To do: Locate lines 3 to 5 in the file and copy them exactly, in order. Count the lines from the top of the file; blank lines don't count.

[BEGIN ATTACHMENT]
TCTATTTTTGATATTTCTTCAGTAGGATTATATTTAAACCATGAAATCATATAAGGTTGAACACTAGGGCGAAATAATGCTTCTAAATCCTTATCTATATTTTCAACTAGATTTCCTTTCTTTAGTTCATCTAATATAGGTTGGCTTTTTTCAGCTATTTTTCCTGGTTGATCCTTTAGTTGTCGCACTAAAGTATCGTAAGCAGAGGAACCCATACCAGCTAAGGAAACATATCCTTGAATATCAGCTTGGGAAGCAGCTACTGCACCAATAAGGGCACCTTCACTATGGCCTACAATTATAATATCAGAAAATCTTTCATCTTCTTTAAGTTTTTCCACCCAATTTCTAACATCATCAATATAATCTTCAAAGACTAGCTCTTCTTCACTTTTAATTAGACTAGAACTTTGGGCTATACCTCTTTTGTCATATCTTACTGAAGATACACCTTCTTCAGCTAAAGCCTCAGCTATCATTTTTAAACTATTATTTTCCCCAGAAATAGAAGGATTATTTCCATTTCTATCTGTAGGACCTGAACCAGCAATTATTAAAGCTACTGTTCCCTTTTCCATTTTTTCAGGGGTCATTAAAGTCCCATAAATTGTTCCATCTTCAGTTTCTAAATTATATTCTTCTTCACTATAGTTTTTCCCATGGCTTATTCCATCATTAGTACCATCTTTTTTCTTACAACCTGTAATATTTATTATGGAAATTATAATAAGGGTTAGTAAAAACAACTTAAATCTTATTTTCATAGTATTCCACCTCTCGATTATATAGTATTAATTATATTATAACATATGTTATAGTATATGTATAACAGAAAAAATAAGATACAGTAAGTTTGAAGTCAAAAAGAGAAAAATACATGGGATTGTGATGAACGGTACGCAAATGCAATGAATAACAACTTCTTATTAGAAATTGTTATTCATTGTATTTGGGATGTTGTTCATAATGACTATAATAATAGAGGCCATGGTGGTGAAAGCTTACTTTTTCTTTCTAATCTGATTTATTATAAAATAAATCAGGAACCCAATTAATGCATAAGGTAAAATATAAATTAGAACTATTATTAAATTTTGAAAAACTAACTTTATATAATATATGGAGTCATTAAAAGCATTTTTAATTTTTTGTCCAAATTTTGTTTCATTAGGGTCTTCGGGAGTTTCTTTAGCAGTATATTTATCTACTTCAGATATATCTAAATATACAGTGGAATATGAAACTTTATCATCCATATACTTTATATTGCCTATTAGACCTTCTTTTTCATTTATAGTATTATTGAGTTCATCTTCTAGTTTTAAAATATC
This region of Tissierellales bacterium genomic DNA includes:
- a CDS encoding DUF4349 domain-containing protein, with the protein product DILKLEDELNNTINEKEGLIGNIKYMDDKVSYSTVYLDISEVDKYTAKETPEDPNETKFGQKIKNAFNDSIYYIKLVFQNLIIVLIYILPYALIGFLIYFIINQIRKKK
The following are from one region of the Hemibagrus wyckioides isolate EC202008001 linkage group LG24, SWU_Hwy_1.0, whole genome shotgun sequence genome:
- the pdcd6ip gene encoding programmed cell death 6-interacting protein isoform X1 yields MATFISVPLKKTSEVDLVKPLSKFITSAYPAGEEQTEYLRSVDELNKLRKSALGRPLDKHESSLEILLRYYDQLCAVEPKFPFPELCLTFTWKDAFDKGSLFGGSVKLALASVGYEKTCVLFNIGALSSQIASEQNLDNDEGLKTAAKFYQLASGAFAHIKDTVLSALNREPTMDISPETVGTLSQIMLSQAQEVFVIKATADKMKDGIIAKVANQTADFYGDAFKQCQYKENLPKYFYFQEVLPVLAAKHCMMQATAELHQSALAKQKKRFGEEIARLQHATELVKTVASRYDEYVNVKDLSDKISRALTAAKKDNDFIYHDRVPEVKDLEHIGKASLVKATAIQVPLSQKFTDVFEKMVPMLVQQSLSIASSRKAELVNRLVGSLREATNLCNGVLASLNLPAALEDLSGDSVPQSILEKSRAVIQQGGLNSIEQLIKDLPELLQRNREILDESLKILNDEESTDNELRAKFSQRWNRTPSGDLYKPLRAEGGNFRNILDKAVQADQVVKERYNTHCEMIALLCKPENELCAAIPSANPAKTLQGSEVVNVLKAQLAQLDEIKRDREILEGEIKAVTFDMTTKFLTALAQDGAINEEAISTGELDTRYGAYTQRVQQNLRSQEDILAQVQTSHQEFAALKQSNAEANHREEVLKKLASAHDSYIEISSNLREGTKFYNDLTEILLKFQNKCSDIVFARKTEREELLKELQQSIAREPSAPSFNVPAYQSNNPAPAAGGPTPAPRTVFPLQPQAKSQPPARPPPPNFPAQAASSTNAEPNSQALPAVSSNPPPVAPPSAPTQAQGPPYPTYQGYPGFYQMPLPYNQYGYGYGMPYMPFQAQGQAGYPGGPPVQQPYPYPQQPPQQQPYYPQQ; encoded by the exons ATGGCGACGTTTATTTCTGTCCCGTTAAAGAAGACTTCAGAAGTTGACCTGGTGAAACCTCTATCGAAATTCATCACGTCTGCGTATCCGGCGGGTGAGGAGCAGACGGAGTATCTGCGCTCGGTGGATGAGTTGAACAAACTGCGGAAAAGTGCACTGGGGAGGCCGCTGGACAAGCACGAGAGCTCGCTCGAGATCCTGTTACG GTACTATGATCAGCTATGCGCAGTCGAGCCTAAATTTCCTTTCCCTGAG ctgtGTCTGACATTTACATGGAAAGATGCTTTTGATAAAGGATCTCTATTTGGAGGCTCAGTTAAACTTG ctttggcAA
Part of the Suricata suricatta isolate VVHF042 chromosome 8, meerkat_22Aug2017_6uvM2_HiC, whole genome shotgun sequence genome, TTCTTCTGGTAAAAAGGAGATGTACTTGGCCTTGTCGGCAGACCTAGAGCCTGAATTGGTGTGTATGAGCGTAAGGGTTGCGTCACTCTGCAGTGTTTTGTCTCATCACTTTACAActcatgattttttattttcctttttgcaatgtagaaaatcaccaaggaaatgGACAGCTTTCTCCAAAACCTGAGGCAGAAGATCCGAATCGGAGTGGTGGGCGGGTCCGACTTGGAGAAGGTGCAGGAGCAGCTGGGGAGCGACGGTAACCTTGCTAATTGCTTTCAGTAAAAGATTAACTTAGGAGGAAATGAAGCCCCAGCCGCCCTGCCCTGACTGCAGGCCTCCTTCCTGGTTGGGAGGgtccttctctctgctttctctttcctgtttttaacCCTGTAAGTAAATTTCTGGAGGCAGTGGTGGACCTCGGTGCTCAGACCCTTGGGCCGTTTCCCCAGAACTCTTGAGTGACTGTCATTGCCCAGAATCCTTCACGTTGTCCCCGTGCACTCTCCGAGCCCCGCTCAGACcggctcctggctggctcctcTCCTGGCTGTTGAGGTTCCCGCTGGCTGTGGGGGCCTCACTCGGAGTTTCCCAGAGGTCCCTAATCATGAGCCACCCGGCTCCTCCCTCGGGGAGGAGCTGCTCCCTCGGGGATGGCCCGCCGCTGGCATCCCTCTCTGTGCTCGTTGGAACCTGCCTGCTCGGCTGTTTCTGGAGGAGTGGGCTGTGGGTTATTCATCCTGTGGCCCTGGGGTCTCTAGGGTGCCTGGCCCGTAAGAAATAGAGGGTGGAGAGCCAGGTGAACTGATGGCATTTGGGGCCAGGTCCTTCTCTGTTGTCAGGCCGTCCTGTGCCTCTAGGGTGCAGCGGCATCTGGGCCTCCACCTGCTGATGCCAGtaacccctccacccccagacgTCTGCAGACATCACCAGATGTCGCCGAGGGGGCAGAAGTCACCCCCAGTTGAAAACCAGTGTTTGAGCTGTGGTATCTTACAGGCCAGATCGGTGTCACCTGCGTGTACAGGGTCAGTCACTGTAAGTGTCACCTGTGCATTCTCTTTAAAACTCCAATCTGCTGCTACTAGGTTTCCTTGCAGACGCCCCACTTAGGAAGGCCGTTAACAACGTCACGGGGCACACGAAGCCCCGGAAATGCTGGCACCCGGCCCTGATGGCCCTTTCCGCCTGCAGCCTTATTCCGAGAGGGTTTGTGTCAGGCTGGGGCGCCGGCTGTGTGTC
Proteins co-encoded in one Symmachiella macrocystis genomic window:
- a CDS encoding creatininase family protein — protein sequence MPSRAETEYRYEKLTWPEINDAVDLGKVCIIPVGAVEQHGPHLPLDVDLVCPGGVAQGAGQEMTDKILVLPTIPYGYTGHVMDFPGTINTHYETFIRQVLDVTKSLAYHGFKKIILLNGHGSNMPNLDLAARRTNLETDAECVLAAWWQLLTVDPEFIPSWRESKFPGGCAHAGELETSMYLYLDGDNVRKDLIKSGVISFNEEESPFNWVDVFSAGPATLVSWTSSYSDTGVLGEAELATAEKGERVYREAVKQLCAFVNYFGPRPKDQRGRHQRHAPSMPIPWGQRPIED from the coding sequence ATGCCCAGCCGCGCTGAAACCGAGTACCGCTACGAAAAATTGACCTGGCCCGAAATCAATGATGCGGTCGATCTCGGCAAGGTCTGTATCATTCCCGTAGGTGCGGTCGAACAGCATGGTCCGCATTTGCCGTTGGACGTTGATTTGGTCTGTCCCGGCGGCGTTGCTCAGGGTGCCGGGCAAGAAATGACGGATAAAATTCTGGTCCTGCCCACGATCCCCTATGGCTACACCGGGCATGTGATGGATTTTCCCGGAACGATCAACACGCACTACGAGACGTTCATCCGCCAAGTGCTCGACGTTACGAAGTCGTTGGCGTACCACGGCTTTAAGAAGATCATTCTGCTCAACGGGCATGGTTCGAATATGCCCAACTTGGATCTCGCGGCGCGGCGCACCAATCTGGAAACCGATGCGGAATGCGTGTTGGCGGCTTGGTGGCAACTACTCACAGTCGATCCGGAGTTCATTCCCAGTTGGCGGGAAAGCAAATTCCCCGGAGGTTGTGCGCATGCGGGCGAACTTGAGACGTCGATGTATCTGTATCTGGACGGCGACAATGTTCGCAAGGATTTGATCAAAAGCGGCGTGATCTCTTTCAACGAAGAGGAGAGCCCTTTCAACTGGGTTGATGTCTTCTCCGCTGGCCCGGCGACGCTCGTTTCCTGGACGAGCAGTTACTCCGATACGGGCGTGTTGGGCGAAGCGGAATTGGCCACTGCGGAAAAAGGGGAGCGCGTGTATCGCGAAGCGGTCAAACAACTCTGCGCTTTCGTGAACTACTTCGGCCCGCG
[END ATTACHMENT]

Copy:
- a CDS encoding DUF4349 domain-containing protein, with the protein product DILKLEDELNNTINEKEGLIGNIKYMDDKVSYSTVYLDISEVDKYTAKETPEDPNETKFGQKIKNAFNDSIYYIKLVFQNLIIVLIYILPYALIGFLIYFIINQIRKKK
The following are from one region of the Hemibagrus wyckioides isolate EC202008001 linkage group LG24, SWU_Hwy_1.0, whole genome shotgun sequence genome:
- the pdcd6ip gene encoding programmed cell death 6-interacting protein isoform X1 yields MATFISVPLKKTSEVDLVKPLSKFITSAYPAGEEQTEYLRSVDELNKLRKSALGRPLDKHESSLEILLRYYDQLCAVEPKFPFPELCLTFTWKDAFDKGSLFGGSVKLALASVGYEKTCVLFNIGALSSQIASEQNLDNDEGLKTAAKFYQLASGAFAHIKDTVLSALNREPTMDISPETVGTLSQIMLSQAQEVFVIKATADKMKDGIIAKVANQTADFYGDAFKQCQYKENLPKYFYFQEVLPVLAAKHCMMQATAELHQSALAKQKKRFGEEIARLQHATELVKTVASRYDEYVNVKDLSDKISRALTAAKKDNDFIYHDRVPEVKDLEHIGKASLVKATAIQVPLSQKFTDVFEKMVPMLVQQSLSIASSRKAELVNRLVGSLREATNLCNGVLASLNLPAALEDLSGDSVPQSILEKSRAVIQQGGLNSIEQLIKDLPELLQRNREILDESLKILNDEESTDNELRAKFSQRWNRTPSGDLYKPLRAEGGNFRNILDKAVQADQVVKERYNTHCEMIALLCKPENELCAAIPSANPAKTLQGSEVVNVLKAQLAQLDEIKRDREILEGEIKAVTFDMTTKFLTALAQDGAINEEAISTGELDTRYGAYTQRVQQNLRSQEDILAQVQTSHQEFAALKQSNAEANHREEVLKKLASAHDSYIEISSNLREGTKFYNDLTEILLKFQNKCSDIVFARKTEREELLKELQQSIAREPSAPSFNVPAYQSNNPAPAAGGPTPAPRTVFPLQPQAKSQPPARPPPPNFPAQAASSTNAEPNSQALPAVSSNPPPVAPPSAPTQAQGPPYPTYQGYPGFYQMPLPYNQYGYGYGMPYMPFQAQGQAGYPGGPPVQQPYPYPQQPPQQQPYYPQQ; encoded by the exons ATGGCGACGTTTATTTCTGTCCCGTTAAAGAAGACTTCAGAAGTTGACCTGGTGAAACCTCTATCGAAATTCATCACGTCTGCGTATCCGGCGGGTGAGGAGCAGACGGAGTATCTGCGCTCGGTGGATGAGTTGAACAAACTGCGGAAAAGTGCACTGGGGAGGCCGCTGGACAAGCACGAGAGCTCGCTCGAGATCCTGTTACG GTACTATGATCAGCTATGCGCAGTCGAGCCTAAATTTCCTTTCCCTGAG ctgtGTCTGACATTTACATGGAAAGATGCTTTTGATAAAGGATCTCTATTTGGAGGCTCAGTTAAACTTG ctttggcAA